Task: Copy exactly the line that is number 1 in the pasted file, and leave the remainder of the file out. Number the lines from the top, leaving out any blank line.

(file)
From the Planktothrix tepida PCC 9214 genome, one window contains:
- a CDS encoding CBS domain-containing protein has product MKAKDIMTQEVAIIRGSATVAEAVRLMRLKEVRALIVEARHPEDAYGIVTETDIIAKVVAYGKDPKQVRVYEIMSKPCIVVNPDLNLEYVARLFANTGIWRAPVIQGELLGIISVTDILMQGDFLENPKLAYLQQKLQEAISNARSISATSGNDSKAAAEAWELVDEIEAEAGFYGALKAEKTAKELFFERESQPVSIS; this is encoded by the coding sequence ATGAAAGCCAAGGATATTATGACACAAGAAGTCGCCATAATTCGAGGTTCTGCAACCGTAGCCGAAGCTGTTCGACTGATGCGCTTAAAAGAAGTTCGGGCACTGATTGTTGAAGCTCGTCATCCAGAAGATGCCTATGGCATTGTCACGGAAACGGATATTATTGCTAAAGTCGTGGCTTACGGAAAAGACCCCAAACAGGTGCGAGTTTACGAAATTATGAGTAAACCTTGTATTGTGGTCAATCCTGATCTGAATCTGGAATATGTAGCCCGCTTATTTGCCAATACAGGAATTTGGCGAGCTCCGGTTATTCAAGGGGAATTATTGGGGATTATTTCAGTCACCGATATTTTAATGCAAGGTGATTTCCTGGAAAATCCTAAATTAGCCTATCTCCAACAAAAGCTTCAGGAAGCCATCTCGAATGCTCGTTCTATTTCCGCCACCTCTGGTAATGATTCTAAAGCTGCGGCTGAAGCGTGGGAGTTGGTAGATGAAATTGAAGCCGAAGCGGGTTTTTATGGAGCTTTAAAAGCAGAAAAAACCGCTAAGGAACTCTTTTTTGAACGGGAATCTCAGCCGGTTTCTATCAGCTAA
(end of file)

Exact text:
From the Planktothrix tepida PCC 9214 genome, one window contains: